Colorado voters rejected a measure Tuesday to permanently give up their TABOR refunds to help pay for K-12 schools, higher education and transportation projects.
After taking an early lead in ballot returns, the tide turned. By Wednesday morning, the vote was 55% against to 45% in favor, with opponents declaring victory and supporters acknowledging defeat.
TABOR, or the Taxpayers Bill of Rights, set revenue limits for the state based on a formula. In the simplest terms, when state revenues surpass that cap, voters get a refund. It’s those refunds that proponents of Prop CC wanted the state to be able to keep, essentially doing away with the limits.
The stakes tonight were big. TABOR is both loved and loathed, either seen as a constitutional amendment holding the state back in critical areas or one that has kept government spending in check.
Had it passed, the hard-fought ballot measure would have been an incremental step toward chipping away at a conservative fiscal policy that for decades has limited state spending and government growth.
As early results were coming in, opponents of the measure gathered in a curtained-off, wood-paneled side room of The Great Northern Tavern. Laura Carno, co-founder of SpringsTaxpayers, sitting at one of the clothed tables, said, “it’s sort of like waiting for a jury at a trial.”
The wait wasn’t long. By 8 p.m., the secretary of state office had the count at 56% against and slightly more than 44% for. At 8:04 p.m., Amy Oliver Cooke, executive vice president of The Independence Institute called the night, announcing that CC had failed among whooping cheers and applause.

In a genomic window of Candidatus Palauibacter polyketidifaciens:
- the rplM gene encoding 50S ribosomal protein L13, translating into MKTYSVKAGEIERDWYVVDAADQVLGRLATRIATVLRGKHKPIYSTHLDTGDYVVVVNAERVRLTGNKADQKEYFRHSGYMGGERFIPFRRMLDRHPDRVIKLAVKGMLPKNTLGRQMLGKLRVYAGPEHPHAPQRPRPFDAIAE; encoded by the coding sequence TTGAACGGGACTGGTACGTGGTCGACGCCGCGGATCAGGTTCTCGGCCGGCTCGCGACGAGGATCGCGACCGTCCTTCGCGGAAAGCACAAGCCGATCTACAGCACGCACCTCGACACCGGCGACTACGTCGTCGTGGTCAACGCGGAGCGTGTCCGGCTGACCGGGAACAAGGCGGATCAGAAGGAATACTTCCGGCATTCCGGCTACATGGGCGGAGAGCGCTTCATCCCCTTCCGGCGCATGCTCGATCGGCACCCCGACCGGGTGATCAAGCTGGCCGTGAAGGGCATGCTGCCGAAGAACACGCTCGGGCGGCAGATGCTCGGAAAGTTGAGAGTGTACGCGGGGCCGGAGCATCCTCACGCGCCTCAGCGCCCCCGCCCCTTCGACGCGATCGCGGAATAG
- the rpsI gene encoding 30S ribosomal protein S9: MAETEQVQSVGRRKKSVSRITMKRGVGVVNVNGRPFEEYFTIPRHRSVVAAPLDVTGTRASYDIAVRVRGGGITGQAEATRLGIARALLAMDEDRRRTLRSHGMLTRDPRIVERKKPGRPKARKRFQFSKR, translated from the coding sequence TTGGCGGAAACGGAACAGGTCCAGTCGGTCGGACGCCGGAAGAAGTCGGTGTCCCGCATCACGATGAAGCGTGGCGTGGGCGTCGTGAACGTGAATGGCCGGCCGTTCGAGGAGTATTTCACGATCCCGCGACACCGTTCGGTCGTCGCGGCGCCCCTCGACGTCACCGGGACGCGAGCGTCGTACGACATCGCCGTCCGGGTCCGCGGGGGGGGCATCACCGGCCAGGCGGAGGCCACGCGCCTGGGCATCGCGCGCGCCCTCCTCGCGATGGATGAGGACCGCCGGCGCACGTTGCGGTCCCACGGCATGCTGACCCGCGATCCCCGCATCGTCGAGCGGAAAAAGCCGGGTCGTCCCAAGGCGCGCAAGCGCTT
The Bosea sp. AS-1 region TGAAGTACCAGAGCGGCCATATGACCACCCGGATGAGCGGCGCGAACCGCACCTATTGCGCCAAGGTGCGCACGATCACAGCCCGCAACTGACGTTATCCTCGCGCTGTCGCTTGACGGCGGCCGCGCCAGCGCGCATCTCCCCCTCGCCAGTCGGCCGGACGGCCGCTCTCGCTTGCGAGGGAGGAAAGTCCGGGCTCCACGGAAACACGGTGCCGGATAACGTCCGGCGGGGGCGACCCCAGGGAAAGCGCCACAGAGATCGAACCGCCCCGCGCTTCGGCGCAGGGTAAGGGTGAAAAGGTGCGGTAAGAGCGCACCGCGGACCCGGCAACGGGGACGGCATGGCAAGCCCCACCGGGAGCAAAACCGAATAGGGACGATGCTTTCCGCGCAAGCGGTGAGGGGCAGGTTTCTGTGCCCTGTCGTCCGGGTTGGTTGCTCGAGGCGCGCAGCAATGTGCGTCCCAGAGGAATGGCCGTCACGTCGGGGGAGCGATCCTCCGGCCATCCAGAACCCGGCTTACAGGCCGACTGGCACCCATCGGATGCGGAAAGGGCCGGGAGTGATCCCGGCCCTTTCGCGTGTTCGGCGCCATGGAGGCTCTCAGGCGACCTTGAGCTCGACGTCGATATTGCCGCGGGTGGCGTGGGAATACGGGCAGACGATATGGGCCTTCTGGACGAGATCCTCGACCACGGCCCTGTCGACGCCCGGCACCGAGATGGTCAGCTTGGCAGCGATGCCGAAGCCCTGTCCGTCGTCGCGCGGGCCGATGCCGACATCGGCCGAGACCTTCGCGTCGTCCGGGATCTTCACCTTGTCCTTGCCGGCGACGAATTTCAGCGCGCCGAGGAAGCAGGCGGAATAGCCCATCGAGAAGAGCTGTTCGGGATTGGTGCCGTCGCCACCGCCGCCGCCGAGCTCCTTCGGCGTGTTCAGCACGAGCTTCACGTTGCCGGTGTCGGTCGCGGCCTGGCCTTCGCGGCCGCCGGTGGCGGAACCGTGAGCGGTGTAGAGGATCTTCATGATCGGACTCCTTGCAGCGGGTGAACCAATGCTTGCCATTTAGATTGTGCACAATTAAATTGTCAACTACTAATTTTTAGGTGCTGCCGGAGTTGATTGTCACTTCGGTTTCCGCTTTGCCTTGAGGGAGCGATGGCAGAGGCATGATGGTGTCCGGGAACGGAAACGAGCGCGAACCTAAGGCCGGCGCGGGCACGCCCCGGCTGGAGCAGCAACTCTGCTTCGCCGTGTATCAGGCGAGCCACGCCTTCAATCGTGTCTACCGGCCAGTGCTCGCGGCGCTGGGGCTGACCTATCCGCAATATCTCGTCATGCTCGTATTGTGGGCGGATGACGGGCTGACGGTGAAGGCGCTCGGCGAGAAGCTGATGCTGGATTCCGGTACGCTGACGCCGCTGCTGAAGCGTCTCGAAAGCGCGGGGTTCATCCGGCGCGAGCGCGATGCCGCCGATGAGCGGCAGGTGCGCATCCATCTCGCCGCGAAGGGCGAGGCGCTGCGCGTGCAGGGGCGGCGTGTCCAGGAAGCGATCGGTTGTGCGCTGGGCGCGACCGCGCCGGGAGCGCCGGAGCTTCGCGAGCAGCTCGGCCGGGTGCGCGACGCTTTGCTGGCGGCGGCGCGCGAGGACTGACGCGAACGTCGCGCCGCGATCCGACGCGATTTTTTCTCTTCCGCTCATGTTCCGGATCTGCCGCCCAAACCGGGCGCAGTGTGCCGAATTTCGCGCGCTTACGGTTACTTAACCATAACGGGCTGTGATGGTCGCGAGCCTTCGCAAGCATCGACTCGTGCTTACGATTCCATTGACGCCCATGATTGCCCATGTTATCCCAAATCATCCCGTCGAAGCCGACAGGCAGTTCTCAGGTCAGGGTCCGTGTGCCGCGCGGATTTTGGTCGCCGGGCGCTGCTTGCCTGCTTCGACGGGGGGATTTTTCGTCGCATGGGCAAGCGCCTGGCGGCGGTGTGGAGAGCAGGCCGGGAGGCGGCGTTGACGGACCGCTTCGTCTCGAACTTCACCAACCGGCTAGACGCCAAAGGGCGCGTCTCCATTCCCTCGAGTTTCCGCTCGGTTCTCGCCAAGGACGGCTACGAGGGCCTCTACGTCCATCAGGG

The picture was decidedly glum in Denver’s RiNo district, where Prop CC supporters gathered at the Improper City, a minimalist and hip bar. Nerves were on edge from the outset, and as the gap widened, several people began putting on their coats to leave before the vote was final. Sen. Lois Court, a Democrat from Denver, said a strong turnout was key to the measure’s passage and turnout was low at under 30% just after 8 p.m. “Educating people about complex issues is difficult,” she said. “A lot of people say ‘I don’t vote when I don’t understand it.’”
Several people said the measure lost on messaging. Opponents created the impression it would take people’s tax refunds, supporters said. “I do think there was an exploitation of people’s misunderstanding,” said Lisa Weil, executive director of Great Education Colorado, which was supporting the measure.
House Speaker KC Becker, who helped refer the measure to the ballot, said she was disappointed in the vote. People want a solution for how to pay for K-12, higher education and transportation, she said. Opponents of Prop CC, she said, suggests cutting health care and Medicaid. “And that’s just not something we are going to be willing to do,” she said.
The measure won in Denver, Boulder, Broomfield, Pitkin, Summit, Eagle, Routt, Gunnison and four counties in southwestern Colorado. But, as returns keep coming in, it appears to have failed everywhere else, with the writing on the wall when Jefferson and Arapahoe voters said no.